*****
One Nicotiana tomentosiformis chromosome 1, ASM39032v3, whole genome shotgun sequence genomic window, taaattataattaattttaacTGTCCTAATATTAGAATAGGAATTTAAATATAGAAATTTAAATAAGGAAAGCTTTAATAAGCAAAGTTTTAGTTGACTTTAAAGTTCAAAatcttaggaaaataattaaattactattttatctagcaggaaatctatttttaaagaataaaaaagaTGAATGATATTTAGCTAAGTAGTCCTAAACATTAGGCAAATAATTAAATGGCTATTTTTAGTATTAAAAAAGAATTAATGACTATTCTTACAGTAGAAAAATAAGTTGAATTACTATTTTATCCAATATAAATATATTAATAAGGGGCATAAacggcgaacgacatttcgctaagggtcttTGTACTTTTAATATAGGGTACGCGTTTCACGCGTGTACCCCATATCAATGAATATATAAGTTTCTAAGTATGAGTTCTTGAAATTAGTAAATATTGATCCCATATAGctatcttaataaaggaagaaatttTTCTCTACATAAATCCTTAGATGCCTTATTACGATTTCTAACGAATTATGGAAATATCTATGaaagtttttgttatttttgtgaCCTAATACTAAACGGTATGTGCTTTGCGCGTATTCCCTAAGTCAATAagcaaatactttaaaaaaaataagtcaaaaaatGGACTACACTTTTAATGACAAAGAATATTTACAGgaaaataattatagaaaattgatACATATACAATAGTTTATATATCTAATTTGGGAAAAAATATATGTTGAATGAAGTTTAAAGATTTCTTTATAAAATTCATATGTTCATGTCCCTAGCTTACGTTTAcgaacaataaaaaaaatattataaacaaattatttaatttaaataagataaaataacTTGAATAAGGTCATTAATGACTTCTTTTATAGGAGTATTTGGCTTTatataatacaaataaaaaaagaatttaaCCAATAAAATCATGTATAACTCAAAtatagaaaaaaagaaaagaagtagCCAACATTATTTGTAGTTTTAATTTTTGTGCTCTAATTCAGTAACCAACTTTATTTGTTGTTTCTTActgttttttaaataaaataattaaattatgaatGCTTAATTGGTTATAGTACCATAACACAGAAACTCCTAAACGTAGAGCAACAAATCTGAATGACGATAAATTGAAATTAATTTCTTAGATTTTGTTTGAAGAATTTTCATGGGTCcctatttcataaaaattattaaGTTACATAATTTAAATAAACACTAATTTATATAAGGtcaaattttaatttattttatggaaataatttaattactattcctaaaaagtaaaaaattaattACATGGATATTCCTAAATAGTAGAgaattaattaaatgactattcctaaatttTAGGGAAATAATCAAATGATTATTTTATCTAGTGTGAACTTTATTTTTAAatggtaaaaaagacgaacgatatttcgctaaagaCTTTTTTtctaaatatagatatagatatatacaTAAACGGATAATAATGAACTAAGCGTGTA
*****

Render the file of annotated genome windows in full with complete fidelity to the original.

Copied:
One Nicotiana tomentosiformis chromosome 1, ASM39032v3, whole genome shotgun sequence genomic window, taaattataattaattttaacTGTCCTAATATTAGAATAGGAATTTAAATATAGAAATTTAAATAAGGAAAGCTTTAATAAGCAAAGTTTTAGTTGACTTTAAAGTTCAAAatcttaggaaaataattaaattactattttatctagcaggaaatctatttttaaagaataaaaaagaTGAATGATATTTAGCTAAGTAGTCCTAAACATTAGGCAAATAATTAAATGGCTATTTTTAGTATTAAAAAAGAATTAATGACTATTCTTACAGTAGAAAAATAAGTTGAATTACTATTTTATCCAATATAAATATATTAATAAGGGGCATAAacggcgaacgacatttcgctaagggtcttTGTACTTTTAATATAGGGTACGCGTTTCACGCGTGTACCCCATATCAATGAATATATAAGTTTCTAAGTATGAGTTCTTGAAATTAGTAAATATTGATCCCATATAGctatcttaataaaggaagaaatttTTCTCTACATAAATCCTTAGATGCCTTATTACGATTTCTAACGAATTATGGAAATATCTATGaaagtttttgttatttttgtgaCCTAATACTAAACGGTATGTGCTTTGCGCGTATTCCCTAAGTCAATAagcaaatactttaaaaaaaataagtcaaaaaatGGACTACACTTTTAATGACAAAGAATATTTACAGgaaaataattatagaaaattgatACATATACAATAGTTTATATATCTAATTTGGGAAAAAATATATGTTGAATGAAGTTTAAAGATTTCTTTATAAAATTCATATGTTCATGTCCCTAGCTTACGTTTAcgaacaataaaaaaaatattataaacaaattatttaatttaaataagataaaataacTTGAATAAGGTCATTAATGACTTCTTTTATAGGAGTATTTGGCTTTatataatacaaataaaaaaagaatttaaCCAATAAAATCATGTATAACTCAAAtatagaaaaaaagaaaagaagtagCCAACATTATTTGTAGTTTTAATTTTTGTGCTCTAATTCAGTAACCAACTTTATTTGTTGTTTCTTActgttttttaaataaaataattaaattatgaatGCTTAATTGGTTATAGTACCATAACACAGAAACTCCTAAACGTAGAGCAACAAATCTGAATGACGATAAATTGAAATTAATTTCTTAGATTTTGTTTGAAGAATTTTCATGGGTCcctatttcataaaaattattaaGTTACATAATTTAAATAAACACTAATTTATATAAGGtcaaattttaatttattttatggaaataatttaattactattcctaaaaagtaaaaaattaattACATGGATATTCCTAAATAGTAGAgaattaattaaatgactattcctaaatttTAGGGAAATAATCAAATGATTATTTTATCTAGTGTGAACTTTATTTTTAAatggtaaaaaagacgaacgatatttcgctaaagaCTTTTTTtctaaatatagatatagatatatacaTAAACGGATAATAATGAACTAAGCGTGTA